In this study involving 170 gastric cancer genomes, researchers discovered a total of 49,059 structural variations (SVs). These SVs comprised 22,179 deletions, 11,234 tandem repeats, 8,534 inversions, and 7,112 translocations. Smaller SVs, around 100 kilobases in size, involving deletions and tandem duplications, exhibited higher SVAF (SV allele frequency), indicating their early acquisition. Tandem repeats with substantial copy number variations demonstrated significantly higher SVAF, displaying a size-dependent trend, which suggests their potential as cancer drivers. On the other hand, translocations exhibited lower average SVAF compared to other types of SVs, confirming their acquisition through genome-wide hypomethylation during cancer progression.

By utilizing SVAF, the researchers aimed to identify driver SVs on a genome-wide scale in gastric cancer. They found that SV hotspots frequently coincided with high SVAF genes associated with gastric cancer oncogenes and fusion genes. Additionally, hotspots of high SVAF tandem repeats and inversions were observed at known oncogene loci like ERBB2 and CCNE1, as well as other loci.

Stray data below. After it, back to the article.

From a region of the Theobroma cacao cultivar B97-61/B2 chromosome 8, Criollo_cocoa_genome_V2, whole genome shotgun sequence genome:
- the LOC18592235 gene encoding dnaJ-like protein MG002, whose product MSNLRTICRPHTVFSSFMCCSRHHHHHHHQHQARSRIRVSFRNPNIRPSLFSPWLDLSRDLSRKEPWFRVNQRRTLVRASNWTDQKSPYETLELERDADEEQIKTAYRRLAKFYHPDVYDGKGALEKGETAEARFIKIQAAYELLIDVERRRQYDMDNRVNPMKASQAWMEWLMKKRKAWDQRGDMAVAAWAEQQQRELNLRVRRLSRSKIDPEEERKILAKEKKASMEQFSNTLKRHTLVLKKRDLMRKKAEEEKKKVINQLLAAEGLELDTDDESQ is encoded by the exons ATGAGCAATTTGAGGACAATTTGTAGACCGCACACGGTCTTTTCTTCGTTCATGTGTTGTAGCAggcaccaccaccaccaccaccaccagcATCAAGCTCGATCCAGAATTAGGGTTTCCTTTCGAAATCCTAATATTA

The study specifically focused on these two types of SVs and identified 27 genomic segments as candidate driver SV hotspots. These segments met the following four criteria: 1) detected in more than 5% of cases; 2) not located within common fragile sites (CFS) or active transposons; 3) contained five or more cases with high SVAF (>0.4); and 4) the number of SV cases had significantly higher copy numbers compared to cases without SVs, indicating increased ratios.

Structural variants in 170 gastric cancer (GC) genomes.Structural variants in 170 gastric cancer (GC) genomes. (Saito-Adachi et al., 2023)

To investigate the molecular and epidemiological aspects of SV accumulation, researchers conducted an analysis wherein they extracted SV features that represented the tendencies of SVs. The study identified six distinct SVs, referred to as RSs, based on 80 Signal SV classification features and additional categories. Each RS displayed a characteristic chromaticity distribution.